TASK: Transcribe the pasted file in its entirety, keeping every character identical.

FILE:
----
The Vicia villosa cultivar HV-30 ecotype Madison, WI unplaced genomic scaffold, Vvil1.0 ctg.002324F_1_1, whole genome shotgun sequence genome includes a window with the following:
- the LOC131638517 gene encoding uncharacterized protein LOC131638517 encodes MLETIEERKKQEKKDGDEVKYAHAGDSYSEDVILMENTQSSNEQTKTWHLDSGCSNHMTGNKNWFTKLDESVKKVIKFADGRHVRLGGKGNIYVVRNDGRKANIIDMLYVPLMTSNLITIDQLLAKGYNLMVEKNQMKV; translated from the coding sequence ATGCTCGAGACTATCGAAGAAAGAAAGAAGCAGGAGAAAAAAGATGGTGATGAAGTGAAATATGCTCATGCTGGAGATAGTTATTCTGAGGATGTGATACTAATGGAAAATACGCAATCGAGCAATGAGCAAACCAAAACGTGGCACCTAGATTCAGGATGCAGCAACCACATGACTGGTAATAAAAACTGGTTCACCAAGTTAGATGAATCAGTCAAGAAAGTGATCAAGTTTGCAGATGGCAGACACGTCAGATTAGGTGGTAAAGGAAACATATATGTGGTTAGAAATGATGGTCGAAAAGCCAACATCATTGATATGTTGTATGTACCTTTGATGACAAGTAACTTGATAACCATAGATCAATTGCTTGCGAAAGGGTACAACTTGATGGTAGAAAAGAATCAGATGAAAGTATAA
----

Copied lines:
The Vicia villosa cultivar HV-30 ecotype Madison, WI unplaced genomic scaffold, Vvil1.0 ctg.002324F_1_1, whole genome shotgun sequence genome includes a window with the following:
- the LOC131638517 gene encoding uncharacterized protein LOC131638517 encodes MLETIEERKKQEKKDGDEVKYAHAGDSYSEDVILMENTQSSNEQTKTWHLDSGCSNHMTGNKNWFTKLDESVKKVIKFADGRHVRLGGKGNIYVVRNDGRKANIIDMLYVPLMTSNLITIDQLLAKGYNLMVEKNQMKV; translated from the coding sequence ATGCTCGAGACTATCGAAGAAAGAAAGAAGCAGGAGAAAAAAGATGGTGATGAAGTGAAATATGCTCATGCTGGAGATAGTTATTCTGAGGATGTGATACTAATGGAAAATACGCAATCGAGCAATGAGCAAACCAAAACGTGGCACCTAGATTCAGGATGCAGCAACCACATGACTGGTAATAAAAACTGGTTCACCAAGTTAGATGAATCAGTCAAGAAAGTGATCAAGTTTGCAGATGGCAGACACGTCAGATTAGGTGGTAAAGGAAACATATATGTGGTTAGAAATGATGGTCGAAAAGCCAACATCATTGATATGTTGTATGTACCTTTGATGACAAGTAACTTGATAACCATAGATCAATTGCTTGCGAAAGGGTACAACTTGATGGTAGAAAAGAATCAGATGAAAGTATAA